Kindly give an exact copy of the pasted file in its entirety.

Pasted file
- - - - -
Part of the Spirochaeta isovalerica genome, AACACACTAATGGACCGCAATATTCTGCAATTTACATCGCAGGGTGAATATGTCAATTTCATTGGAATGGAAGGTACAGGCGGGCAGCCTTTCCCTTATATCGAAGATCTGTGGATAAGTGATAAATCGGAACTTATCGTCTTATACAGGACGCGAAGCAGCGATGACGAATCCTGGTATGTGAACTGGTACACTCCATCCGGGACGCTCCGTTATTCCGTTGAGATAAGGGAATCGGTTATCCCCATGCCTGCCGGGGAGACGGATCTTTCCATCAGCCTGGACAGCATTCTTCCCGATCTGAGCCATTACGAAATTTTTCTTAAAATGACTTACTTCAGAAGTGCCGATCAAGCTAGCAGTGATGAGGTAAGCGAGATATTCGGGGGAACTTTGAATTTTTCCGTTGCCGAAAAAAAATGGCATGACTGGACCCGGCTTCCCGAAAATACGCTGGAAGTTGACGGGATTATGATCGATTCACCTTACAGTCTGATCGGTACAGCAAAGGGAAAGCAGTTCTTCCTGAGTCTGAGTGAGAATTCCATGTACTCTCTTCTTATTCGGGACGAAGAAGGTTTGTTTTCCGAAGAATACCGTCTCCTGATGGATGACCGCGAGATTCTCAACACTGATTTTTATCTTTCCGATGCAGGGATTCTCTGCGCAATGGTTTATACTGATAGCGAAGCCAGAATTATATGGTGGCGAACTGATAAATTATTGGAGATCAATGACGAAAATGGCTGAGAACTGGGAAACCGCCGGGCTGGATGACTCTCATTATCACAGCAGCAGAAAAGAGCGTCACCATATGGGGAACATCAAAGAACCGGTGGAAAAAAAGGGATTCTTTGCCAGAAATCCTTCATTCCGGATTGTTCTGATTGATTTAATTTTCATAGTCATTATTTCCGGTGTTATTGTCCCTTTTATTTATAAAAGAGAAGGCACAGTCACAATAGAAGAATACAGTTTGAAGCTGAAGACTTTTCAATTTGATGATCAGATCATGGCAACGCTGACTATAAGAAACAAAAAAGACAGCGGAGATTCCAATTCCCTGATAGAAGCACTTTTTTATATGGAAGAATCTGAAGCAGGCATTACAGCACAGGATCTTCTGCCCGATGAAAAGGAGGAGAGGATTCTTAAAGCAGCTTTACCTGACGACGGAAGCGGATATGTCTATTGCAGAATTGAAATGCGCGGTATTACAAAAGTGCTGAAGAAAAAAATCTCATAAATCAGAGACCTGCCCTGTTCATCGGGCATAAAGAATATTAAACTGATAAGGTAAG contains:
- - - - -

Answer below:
Part of the Spirochaeta isovalerica genome, AACACACTAATGGACCGCAATATTCTGCAATTTACATCGCAGGGTGAATATGTCAATTTCATTGGAATGGAAGGTACAGGCGGGCAGCCTTTCCCTTATATCGAAGATCTGTGGATAAGTGATAAATCGGAACTTATCGTCTTATACAGGACGCGAAGCAGCGATGACGAATCCTGGTATGTGAACTGGTACACTCCATCCGGGACGCTCCGTTATTCCGTTGAGATAAGGGAATCGGTTATCCCCATGCCTGCCGGGGAGACGGATCTTTCCATCAGCCTGGACAGCATTCTTCCCGATCTGAGCCATTACGAAATTTTTCTTAAAATGACTTACTTCAGAAGTGCCGATCAAGCTAGCAGTGATGAGGTAAGCGAGATATTCGGGGGAACTTTGAATTTTTCCGTTGCCGAAAAAAAATGGCATGACTGGACCCGGCTTCCCGAAAATACGCTGGAAGTTGACGGGATTATGATCGATTCACCTTACAGTCTGATCGGTACAGCAAAGGGAAAGCAGTTCTTCCTGAGTCTGAGTGAGAATTCCATGTACTCTCTTCTTATTCGGGACGAAGAAGGTTTGTTTTCCGAAGAATACCGTCTCCTGATGGATGACCGCGAGATTCTCAACACTGATTTTTATCTTTCCGATGCAGGGATTCTCTGCGCAATGGTTTATACTGATAGCGAAGCCAGAATTATATGGTGGCGAACTGATAAATTATTGGAGATCAATGACGAAAATGGCTGAGAACTGGGAAACCGCCGGGCTGGATGACTCTCATTATCACAGCAGCAGAAAAGAGCGTCACCATATGGGGAACATCAAAGAACCGGTGGAAAAAAAGGGATTCTTTGCCAGAAATCCTTCATTCCGGATTGTTCTGATTGATTTAATTTTCATAGTCATTATTTCCGGTGTTATTGTCCCTTTTATTTATAAAAGAGAAGGCACAGTCACAATAGAAGAATACAGTTTGAAGCTGAAGACTTTTCAATTTGATGATCAGATCATGGCAACGCTGACTATAAGAAACAAAAAAGACAGCGGAGATTCCAATTCCCTGATAGAAGCACTTTTTTATATGGAAGAATCTGAAGCAGGCATTACAGCACAGGATCTTCTGCCCGATGAAAAGGAGGAGAGGATTCTTAAAGCAGCTTTACCTGACGACGGAAGCGGATATGTCTATTGCAGAATTGAAATGCGCGGTATTACAAAAGTGCTGAAGAAAAAAATCTCATAAATCAGAGACCTGCCCTGTTCATCGGGCATAAAGAATATTAAACTGATAAGGTAAG contains: